Ann Rea: You can see the joy in their faces, and I like one of the women that was interviewed, she said something like, “well basically if I didn’t have this place to go to, to dance with Billie I would just stay home and cry and be alone”. Powerful. I just want to point out to my students: there’s 4 elements that in order to sell art, you’ve got to create value above and beyond the art. And Billie has obviously done this. She’s a shining example of creating value above and beyond the art. And she admits freely that she didn’t even know how to do the art. She had to figure it out. So that I freaking love. It was brilliant. And there’s a 4-Part piece to understanding how you can create value above and beyond the art. First you’ve got to know your Why, your creative purpose, you gotta turn your pain and your joy into purpose. Billie’s done that. Then you’ve got to have a mission. Billie’s got a mission, she’s helping seniors feel valued and have expectations and their health is increasing by very measurable amounts. So her mission is very clear. Her unique value to help seniors, (I’m probably not articulating it perfectly) her unique value proposition is that she’s got… she is not just doing hip hop and going, you know, just regular style. She’s got a very interesting slant. Very unique, right? So that’s a unique value proposition. And then fourth and final is your target market, which is obviously seniors. So she’s fulfilled all four elements and if you notice as soon as she figured this out, she immediately defined a SMART goal. She’s going to go to the hip hop world championships in Las Vegas and what does she do eight months later? She damn well did it because she figured out her SMART goal. So she is just such a brilliant teaching example, I didn’t know if you knew you were going to be that, but you really are and your intellectual property and your passion behind it is authentic and you’ve got intellectual property that really can make money. I want you to make money.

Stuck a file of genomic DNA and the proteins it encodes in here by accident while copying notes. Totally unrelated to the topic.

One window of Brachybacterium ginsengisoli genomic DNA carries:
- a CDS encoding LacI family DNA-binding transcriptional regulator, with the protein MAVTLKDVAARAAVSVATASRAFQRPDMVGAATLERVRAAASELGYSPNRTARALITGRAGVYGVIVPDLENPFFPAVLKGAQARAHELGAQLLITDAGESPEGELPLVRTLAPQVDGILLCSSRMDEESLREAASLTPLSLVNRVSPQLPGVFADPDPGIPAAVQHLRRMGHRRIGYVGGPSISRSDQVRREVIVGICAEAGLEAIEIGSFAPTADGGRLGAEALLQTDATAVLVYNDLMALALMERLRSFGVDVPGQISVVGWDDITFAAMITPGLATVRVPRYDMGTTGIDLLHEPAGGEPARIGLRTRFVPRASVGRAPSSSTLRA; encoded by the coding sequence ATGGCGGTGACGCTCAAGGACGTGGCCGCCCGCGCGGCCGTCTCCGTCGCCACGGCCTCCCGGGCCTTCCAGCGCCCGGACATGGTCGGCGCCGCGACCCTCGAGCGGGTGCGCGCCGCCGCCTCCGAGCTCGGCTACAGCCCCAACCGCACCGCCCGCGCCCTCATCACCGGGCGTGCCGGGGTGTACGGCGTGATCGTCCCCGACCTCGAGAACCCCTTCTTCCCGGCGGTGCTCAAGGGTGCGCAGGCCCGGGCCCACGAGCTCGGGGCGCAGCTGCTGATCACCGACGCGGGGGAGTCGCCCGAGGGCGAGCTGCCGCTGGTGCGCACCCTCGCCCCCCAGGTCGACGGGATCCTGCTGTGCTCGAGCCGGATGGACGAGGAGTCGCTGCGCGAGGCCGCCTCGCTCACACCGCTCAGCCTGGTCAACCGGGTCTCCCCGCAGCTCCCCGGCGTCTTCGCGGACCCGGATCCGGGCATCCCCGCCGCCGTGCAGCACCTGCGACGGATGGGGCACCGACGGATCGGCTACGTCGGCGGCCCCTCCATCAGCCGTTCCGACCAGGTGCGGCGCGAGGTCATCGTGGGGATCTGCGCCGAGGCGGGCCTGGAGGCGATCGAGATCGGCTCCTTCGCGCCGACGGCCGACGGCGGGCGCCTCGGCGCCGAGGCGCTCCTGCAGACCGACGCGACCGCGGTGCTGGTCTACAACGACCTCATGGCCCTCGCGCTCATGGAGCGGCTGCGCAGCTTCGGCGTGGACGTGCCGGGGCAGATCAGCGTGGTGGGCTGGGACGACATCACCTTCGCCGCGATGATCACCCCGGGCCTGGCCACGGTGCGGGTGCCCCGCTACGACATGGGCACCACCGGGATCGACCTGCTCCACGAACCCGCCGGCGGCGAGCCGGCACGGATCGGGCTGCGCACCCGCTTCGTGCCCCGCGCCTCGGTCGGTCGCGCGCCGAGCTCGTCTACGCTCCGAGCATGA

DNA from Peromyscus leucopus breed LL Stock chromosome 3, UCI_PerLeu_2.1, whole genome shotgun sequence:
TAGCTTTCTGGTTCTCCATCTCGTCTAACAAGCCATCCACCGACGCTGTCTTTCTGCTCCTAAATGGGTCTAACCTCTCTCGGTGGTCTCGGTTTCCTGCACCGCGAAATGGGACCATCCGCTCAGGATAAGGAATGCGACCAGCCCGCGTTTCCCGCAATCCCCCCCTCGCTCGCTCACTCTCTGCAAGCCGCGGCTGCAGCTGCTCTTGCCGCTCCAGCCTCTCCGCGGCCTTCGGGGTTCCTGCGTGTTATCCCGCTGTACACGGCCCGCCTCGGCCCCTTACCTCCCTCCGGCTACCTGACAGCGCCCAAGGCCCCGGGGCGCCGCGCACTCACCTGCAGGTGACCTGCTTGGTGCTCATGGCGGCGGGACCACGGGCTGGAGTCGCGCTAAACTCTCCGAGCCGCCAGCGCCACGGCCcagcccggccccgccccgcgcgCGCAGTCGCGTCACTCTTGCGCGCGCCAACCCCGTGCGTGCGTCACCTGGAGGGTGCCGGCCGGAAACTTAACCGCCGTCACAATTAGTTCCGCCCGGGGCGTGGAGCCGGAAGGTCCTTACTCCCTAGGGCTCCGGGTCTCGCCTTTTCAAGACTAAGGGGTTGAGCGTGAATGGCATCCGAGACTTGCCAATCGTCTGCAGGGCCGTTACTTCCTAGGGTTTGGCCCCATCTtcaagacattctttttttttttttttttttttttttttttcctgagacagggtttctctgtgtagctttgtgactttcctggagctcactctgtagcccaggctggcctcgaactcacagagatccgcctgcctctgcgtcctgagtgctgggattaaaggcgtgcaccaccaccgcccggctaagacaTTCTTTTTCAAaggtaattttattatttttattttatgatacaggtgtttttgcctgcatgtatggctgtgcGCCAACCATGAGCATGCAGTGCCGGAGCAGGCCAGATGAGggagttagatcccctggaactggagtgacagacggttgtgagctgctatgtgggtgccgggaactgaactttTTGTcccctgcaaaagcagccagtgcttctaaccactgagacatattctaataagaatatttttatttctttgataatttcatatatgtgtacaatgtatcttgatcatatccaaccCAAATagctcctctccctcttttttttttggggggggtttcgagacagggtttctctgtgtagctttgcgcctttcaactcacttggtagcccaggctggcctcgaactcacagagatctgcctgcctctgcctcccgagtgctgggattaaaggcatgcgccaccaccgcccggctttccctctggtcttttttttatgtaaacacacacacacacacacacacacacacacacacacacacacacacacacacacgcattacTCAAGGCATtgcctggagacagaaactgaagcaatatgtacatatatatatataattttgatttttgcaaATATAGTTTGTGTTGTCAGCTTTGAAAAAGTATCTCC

Billie Jordan: The great thing too is that I say to people; whatever your Everest, is (the Everest for my group was clearly the hip hop championships) but whatever type of art you’re working in what is the Everest of it, and picture it and I had a lot of haters obviously and stuff and you’re always going to have them. I learned such a great lesson from my older students, their 96/95, you know, they’re in their nineties and they have, they have haters. So if you think for a second the haters will go away, you don’t get a break anytime in your life. You would think, oh, okay, this is all going to disappear by a certain age, and when you go and have something ambitious or you’re trying to do something that hasn’t been done before, you’re going to have support. That’s not the case.